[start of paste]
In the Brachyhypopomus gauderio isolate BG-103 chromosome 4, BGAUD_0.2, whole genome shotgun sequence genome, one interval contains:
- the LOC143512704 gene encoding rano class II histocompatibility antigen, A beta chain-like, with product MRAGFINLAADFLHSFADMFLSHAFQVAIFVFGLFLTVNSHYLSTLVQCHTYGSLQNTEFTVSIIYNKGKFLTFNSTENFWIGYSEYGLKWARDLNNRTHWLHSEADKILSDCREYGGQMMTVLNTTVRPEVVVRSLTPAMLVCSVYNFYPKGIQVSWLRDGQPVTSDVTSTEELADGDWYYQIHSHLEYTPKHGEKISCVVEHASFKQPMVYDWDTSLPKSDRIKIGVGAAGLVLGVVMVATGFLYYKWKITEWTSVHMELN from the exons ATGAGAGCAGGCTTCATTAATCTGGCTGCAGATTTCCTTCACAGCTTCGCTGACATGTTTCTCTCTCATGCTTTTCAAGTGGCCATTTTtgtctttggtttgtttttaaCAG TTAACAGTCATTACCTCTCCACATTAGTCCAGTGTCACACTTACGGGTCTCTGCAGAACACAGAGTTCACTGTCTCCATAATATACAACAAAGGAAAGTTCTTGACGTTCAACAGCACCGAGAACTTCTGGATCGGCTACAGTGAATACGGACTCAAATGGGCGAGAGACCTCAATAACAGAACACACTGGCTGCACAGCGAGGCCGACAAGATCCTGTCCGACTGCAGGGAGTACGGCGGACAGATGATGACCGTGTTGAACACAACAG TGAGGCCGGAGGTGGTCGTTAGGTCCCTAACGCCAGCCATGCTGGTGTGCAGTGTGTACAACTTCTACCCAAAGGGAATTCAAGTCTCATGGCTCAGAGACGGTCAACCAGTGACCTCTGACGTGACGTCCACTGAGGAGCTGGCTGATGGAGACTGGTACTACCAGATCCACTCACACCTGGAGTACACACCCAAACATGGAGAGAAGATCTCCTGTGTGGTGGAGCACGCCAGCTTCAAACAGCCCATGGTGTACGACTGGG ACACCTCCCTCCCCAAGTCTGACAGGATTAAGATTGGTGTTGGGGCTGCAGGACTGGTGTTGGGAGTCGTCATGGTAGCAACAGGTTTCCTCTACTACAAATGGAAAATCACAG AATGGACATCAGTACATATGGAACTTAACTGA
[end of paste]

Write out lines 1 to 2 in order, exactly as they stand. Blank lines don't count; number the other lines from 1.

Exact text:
In the Brachyhypopomus gauderio isolate BG-103 chromosome 4, BGAUD_0.2, whole genome shotgun sequence genome, one interval contains:
- the LOC143512704 gene encoding rano class II histocompatibility antigen, A beta chain-like, with product MRAGFINLAADFLHSFADMFLSHAFQVAIFVFGLFLTVNSHYLSTLVQCHTYGSLQNTEFTVSIIYNKGKFLTFNSTENFWIGYSEYGLKWARDLNNRTHWLHSEADKILSDCREYGGQMMTVLNTTVRPEVVVRSLTPAMLVCSVYNFYPKGIQVSWLRDGQPVTSDVTSTEELADGDWYYQIHSHLEYTPKHGEKISCVVEHASFKQPMVYDWDTSLPKSDRIKIGVGAAGLVLGVVMVATGFLYYKWKITEWTSVHMELN from the exons ATGAGAGCAGGCTTCATTAATCTGGCTGCAGATTTCCTTCACAGCTTCGCTGACATGTTTCTCTCTCATGCTTTTCAAGTGGCCATTTTtgtctttggtttgtttttaaCAG TTAACAGTCATTACCTCTCCACATTAGTCCAGTGTCACACTTACGGGTCTCTGCAGAACACAGAGTTCACTGTCTCCATAATATACAACAAAGGAAAGTTCTTGACGTTCAACAGCACCGAGAACTTCTGGATCGGCTACAGTGAATACGGACTCAAATGGGCGAGAGACCTCAATAACAGAACACACTGGCTGCACAGCGAGGCCGACAAGATCCTGTCCGACTGCAGGGAGTACGGCGGACAGATGATGACCGTGTTGAACACAACAG TGAGGCCGGAGGTGGTCGTTAGGTCCCTAACGCCAGCCATGCTGGTGTGCAGTGTGTACAACTTCTACCCAAAGGGAATTCAAGTCTCATGGCTCAGAGACGGTCAACCAGTGACCTCTGACGTGACGTCCACTGAGGAGCTGGCTGATGGAGACTGGTACTACCAGATCCACTCACACCTGGAGTACACACCCAAACATGGAGAGAAGATCTCCTGTGTGGTGGAGCACGCCAGCTTCAAACAGCCCATGGTGTACGACTGGG ACACCTCCCTCCCCAAGTCTGACAGGATTAAGATTGGTGTTGGGGCTGCAGGACTGGTGTTGGGAGTCGTCATGGTAGCAACAGGTTTCCTCTACTACAAATGGAAAATCACAG AATGGACATCAGTACATATGGAACTTAACTGA